Hi Patrick, don't worry, you are still ahead of me! I am still searching... when I find it, then I can start developing it Big grin

Good luck with the upload,

Walter



canon 340d ;-) - EFS10-22mm f/3.5-4.5 USM - EFS18-55mm - EF28-105mm f3.5/4.5 - EF100-400mm f4.5-5.6l is usm - ...
User currently offlineThierryD From Luxembourg, joined Dec 2005, 2072 posts, RR: 51
Reply 7, posted (7 years 5 months 6 days 3 hours ago) and read 2958 times:
AIRLINERS.NET CREW
HEAD SUPPORT

Quoting Coninpa (Reply 5):
Thank you all. I re-edited and uploaded.

Hi Patrick!

Walter put it quite nicely and I'll have to agree about what's being said in the mentionned guide Big grin ; however one thing I did not yet include is the vertical centering; one thing that works quite good on those side-on shots is to center the photo along the centerline of the fuselage, namely the middle point between the top and the bottom of the fuselage above the wing area (as this is the middle of the aircraft (normally  Wink)). So your plane is still a little low in frame.

Regarding the overall quality of the picture I'm afraid to say that its chances of acceptance here are rather random: very bright light on top, pretty dark underneath and soft.
While the softness will be easily corrected the lighting will most probably kill the shot for A.net as Fokker 70s at AMS are just too common in the db so quality requirements are extremely high. Too bad; I'd plead for every Fokker 70/100 to be an instant ad to the db! Big grin

Cheers and greetings to LUX!

Thierry



"Go ahead...make my day"
User currently offlinePhotopilot From Canada, joined Jul 2002, 2771 posts, RR: 18
Reply 8, posted (7 years 5 months 6 days 2 hours ago) and read 2947 times:

Quoting Irish251 (Reply 2):
I don't agree with the practice of cropping right up to the nose/tail of the aircraft. No one ever did this before digital came along and it does not make for a pleasing photo, in my view. A small amount of space is preferable, in my opinion, but no doubt there are many others who will disagree.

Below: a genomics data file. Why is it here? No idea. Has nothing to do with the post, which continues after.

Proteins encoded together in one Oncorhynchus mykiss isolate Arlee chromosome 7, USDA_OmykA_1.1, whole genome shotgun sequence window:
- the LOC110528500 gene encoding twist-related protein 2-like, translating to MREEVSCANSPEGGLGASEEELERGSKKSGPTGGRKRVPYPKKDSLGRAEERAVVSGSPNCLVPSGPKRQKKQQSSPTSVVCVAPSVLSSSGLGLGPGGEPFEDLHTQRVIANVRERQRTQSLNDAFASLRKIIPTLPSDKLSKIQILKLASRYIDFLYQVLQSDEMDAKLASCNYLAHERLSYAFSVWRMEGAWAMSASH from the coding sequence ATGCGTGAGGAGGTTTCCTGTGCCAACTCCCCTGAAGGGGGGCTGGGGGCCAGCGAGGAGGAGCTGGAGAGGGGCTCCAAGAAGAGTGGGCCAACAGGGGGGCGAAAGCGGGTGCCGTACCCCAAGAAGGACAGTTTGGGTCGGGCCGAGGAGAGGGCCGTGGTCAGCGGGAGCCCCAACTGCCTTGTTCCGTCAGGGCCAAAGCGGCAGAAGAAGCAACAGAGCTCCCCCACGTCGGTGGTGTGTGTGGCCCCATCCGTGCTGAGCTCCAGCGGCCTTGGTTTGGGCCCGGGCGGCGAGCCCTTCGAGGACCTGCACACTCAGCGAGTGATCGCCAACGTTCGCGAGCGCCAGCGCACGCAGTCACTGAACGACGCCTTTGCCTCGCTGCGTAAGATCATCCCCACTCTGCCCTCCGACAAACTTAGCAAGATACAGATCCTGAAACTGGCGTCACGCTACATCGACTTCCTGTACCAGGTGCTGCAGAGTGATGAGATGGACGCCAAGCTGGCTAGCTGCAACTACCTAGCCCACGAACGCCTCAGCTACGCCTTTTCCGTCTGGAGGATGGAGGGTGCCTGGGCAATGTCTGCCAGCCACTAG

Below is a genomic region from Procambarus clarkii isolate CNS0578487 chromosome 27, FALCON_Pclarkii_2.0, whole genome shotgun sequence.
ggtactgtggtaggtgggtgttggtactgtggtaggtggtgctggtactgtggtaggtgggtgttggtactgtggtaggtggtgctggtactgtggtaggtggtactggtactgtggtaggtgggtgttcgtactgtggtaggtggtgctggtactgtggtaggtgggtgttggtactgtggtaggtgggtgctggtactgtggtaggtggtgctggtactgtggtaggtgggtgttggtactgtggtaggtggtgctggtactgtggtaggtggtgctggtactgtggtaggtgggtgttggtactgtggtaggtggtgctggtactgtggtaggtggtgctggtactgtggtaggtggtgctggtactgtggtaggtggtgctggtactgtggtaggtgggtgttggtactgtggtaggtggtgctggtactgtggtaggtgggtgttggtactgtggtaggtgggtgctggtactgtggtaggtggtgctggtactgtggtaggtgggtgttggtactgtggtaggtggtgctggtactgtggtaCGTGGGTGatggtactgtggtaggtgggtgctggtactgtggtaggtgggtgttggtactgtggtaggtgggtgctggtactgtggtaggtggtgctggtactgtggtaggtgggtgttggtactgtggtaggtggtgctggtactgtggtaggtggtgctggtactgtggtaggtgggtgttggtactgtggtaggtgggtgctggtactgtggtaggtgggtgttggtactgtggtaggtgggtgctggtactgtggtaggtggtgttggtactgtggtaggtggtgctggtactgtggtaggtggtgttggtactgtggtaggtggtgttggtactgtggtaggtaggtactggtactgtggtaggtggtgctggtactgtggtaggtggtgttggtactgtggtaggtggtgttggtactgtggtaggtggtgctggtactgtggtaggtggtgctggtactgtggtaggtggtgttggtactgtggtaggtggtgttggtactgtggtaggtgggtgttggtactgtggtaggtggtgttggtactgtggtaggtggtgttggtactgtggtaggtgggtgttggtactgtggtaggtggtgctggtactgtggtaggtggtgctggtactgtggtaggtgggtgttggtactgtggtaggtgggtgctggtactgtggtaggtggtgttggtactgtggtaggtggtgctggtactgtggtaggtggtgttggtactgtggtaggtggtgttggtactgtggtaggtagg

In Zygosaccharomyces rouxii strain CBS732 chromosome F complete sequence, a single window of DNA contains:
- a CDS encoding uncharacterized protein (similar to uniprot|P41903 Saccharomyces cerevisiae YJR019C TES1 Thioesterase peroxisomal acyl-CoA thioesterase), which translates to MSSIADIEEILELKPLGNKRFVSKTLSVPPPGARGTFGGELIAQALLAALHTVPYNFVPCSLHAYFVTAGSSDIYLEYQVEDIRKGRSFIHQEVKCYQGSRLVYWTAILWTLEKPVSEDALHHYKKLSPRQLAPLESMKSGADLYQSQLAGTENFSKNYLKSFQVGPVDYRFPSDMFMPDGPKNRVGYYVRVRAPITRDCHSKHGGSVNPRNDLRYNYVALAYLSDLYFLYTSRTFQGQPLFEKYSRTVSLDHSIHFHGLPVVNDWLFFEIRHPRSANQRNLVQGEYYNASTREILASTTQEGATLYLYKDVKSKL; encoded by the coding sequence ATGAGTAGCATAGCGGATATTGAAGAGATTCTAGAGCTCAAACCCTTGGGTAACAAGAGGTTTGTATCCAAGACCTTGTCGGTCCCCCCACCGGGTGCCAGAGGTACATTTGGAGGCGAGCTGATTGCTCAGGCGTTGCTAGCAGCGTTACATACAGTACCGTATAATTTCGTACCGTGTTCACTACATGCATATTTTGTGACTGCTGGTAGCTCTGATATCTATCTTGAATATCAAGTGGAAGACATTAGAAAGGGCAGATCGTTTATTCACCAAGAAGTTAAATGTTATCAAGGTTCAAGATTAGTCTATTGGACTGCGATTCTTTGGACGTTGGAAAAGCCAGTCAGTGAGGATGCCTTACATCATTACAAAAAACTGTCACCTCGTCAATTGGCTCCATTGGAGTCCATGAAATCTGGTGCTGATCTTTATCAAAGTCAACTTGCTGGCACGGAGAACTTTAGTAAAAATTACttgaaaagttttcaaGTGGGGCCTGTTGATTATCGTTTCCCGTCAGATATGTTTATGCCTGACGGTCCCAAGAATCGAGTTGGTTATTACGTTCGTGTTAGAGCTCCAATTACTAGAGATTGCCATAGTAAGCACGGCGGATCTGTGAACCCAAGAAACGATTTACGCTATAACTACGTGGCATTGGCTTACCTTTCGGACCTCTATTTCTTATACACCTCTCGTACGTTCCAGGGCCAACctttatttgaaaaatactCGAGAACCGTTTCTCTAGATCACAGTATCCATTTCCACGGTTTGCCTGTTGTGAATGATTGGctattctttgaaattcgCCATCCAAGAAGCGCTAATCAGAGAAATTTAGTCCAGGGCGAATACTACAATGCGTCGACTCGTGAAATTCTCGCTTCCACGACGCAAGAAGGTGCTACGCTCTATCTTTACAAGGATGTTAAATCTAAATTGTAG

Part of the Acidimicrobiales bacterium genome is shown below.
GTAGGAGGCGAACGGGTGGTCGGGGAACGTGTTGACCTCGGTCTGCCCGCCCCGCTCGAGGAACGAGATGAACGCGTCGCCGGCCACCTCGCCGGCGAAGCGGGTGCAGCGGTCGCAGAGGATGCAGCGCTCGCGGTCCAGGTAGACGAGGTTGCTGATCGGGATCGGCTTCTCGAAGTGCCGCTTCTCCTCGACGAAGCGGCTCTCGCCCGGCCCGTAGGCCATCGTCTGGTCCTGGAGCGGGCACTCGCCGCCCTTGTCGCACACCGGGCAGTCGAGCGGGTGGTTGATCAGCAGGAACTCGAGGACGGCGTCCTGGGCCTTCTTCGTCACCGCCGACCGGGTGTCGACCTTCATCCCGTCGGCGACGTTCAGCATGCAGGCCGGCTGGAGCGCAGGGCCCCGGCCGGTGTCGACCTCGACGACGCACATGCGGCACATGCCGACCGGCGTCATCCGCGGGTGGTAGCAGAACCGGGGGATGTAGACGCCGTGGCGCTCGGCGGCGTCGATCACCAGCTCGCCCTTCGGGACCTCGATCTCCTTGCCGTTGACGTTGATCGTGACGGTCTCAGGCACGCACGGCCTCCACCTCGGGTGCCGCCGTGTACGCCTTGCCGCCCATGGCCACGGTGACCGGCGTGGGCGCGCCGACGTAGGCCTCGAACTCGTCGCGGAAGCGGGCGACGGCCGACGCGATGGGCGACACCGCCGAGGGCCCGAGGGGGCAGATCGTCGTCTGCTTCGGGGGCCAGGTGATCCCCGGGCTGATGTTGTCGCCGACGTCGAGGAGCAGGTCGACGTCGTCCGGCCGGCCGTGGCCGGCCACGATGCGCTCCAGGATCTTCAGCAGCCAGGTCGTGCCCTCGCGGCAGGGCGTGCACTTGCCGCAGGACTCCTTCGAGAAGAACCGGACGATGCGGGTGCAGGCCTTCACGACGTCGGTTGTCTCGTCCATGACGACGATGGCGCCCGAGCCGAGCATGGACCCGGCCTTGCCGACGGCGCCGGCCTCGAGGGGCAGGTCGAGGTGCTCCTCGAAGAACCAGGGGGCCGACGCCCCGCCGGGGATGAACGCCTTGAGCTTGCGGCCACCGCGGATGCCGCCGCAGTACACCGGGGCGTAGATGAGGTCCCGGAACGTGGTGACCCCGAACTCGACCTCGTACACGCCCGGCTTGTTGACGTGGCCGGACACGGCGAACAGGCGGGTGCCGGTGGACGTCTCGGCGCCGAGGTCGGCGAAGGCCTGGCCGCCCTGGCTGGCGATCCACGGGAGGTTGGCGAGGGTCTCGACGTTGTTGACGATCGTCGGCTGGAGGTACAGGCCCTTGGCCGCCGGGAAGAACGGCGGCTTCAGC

You've pretty well hit this right on. A.net has to a great extent become somewhat "formulamatic" where visually silly crops (though mathmatically perfect) are now almost the standard. As you note, in the days of slide shooting with film, there was always some breathing room between the subject and the frame edges. As most slide mounts slightly "cropped" an image, and even viewfinders generally only showed 90-95% of the actual frame edge, there was a natural breathing room to most images. However the digital age and hours of post-processing has resulted in unnatural crops to within pixels of the subject. To anybody with any artistic sense, it looks totally unnatural, but hey.... we're in the era of technical perfection that can be judged (screened) using mathmatics and sadly, no longer photographic judgement.

Now I'll be flamed by those who state this is a database of aircraft and not a photography site. Sad but true.

Steve


User currently offlineStealthZ From Australia, joined Feb 2005, 5714 posts, RR: 44
Reply 9, posted (7 years 5 months 6 days 2 hours ago) and read 2945 times:
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Quoting Photopilot (Reply 8):
Now I'll be flamed by those who state this is a database of aircraft and not a photography site.

Certainly not by me Steve.
I am in total agreement.

Patrick, it is a shame you did not leave your original on line for a little longer so others could comment.
I don't think I am the only one that finds it frustrating when trying to offer advice only to find the subject of the thread has disapeared, in this case after only a couple of hours.

Cheers

[Edited 2007-05-22 02:13:43]


If your camera sends text messages, that could explain why your photos are rubbish!
User currently offlineDvincent From United States of America, joined Jan 2007, 1745 posts, RR: 11
Reply 10, posted (7 years 5 months 6 days 1 hour ago) and read 2938 times:
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Quoting Photopilot (Reply 8):